A Sick Gray Laugh by Nicole Cushing
Word Horde Euro 25,50
Mental illness as subject matter of horror is a tricky thing... One prominent example is Paul Tremblay’s appraised A Head Full of Ghosts - if you look at the novel’s goodreads page, you will see that in the very first question asked there is laden with heavy accusation that he does harm by linking the subject to horror. Not that I want to compare Cushing’s A Sick Gray Laugh and the former in any way. I just want to underline my first sentence that mental illnesses in horror literature is a tricky thing. I also want to stress that Cushing manages to handle even such a delicate subject in such an original, fantastic, unique, funny, weird and disturbing way that I completely admire and applaud her for this accomplishment! THIS BOOK IS A TREASURE TROVE! It deals with Noelle Cashman (Nicole Cushing?), an acclaimed author who suffers from anxiety, OCD and paranoid psychosis and her work is deeply connected to her mental illness: she writes about the phantasmagoric visions she experiences when she is unwell. But a new medication turns all of this upside down. Even though it helps with her symptoms, (she starts jogging, joins a softball team and regains hope) she starts perceiving her environment covered in a thick gray coat of slime - the Grayness.
Astonishingly sane for a novel about madness and depression, this is also an uncompromising, philosophical meditation on a wide range of topics: history, utopian cults, literature, sports and “staying sane in an insane world”. I love this book and THAT cover… that cover!
Miscreations - Gods, Monstrosities and Other Horrors edited by Doug Murano, Michael Bailey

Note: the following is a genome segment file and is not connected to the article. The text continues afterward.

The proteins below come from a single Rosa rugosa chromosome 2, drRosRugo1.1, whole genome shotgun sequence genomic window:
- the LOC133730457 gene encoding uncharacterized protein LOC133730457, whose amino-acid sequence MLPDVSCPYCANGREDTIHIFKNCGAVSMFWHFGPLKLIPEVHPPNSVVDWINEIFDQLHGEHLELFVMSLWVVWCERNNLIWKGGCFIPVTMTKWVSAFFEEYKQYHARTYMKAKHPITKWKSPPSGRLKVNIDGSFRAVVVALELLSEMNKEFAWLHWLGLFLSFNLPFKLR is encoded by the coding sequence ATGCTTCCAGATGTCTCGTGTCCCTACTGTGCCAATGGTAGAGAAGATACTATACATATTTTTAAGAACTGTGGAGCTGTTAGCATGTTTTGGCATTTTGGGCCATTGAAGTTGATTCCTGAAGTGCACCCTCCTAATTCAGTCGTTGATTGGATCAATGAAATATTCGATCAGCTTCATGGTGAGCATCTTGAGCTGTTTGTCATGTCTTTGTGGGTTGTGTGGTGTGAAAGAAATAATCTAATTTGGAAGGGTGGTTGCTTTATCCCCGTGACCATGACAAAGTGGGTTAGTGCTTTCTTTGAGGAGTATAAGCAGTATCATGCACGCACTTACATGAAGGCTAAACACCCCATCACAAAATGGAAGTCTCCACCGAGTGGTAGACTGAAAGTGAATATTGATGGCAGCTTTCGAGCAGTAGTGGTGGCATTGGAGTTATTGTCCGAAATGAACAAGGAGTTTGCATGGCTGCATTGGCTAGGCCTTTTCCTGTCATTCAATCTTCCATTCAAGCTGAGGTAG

Written Backwards Euro 19,00
Having finished Ellen Datlow’s Ghost anthology, I thought I would steer clear from horror anthologies for a while. But with beautiful, spooky illustrations (by Hagcult), a foreword by the ravishing horror author Alma Katsu and with an eccentric array of stylistic variety (such as horror poems, epistolary short stories or stories in interview form, besides your tedious normal short stories) I find it very hard to resist this outrageous piece of work! I am looking forward to this experience! [İnci]
Termination Shock by Greg Stolze
Crankshaft Constellation Euro 24,99
Around 2050, interstellar society noticed that there was an intelligent species sitting around in the Sol system and decided to save humankind from their backwater-hellhole Earth. The consequence: A bunch of clueless humans wandering around in space and trying not to totally fuck things up …
Greg Stolze is pretty much my favourite rpg author I just love reading his stuff, from his postmodern urban fantasy game Unknown Armies to his truly weird fantasy setting in Reign. Always to the point, always with a twist (usually of the knife). Termination Shock is no exception. The system is pretty simple, straightforward indie fare that puts of focus less on whether you fail or succeed, but how. The setting echoes all kinds of things from Farscape and Firefly to the Hitchhiker’s Guide and any number of Sitcoms, with plenty of room for going dramatic and dark or just flat-out goofy.
The Book of Unremitting Horrors by Dave Allsop and Adrian Bott
Pelgrane Press Euro 31,95
This is kind of the modern horror classic of RPG bestiaries: A collection of creatures that haunt the cityscapes, the left-behind rust belt hinterlands and the world wide web and that range in flavour roughly from Clive Barker via Thomas Ligotti to the Silent HIll computer games, from the funky-funny-gory to the quietly and seriously unsettling. Each creature comes with a piece of short fiction, a desription full of scenario hooks and stat for Pelgrane Press’s range of Gumshoe games, meaning you can use them with all these great investigative RPGs by Pelgrane: Esoterrorists, Trails of Cthulhu, Nights Black Agents, Yellow King and even Ashen Stars and Time Watch, if you feel that your SciFi-Campaign could use some bone-crunching horror!
I don’t know about you, but in times when I’m horrified by something real (which frankly, I kind of am), it’s not the worst idea to focus on horrors of the imagination to take my mind of things. If you’re like me, this is the book you need on your bedside table to read a page or two each day right now. [Jakob]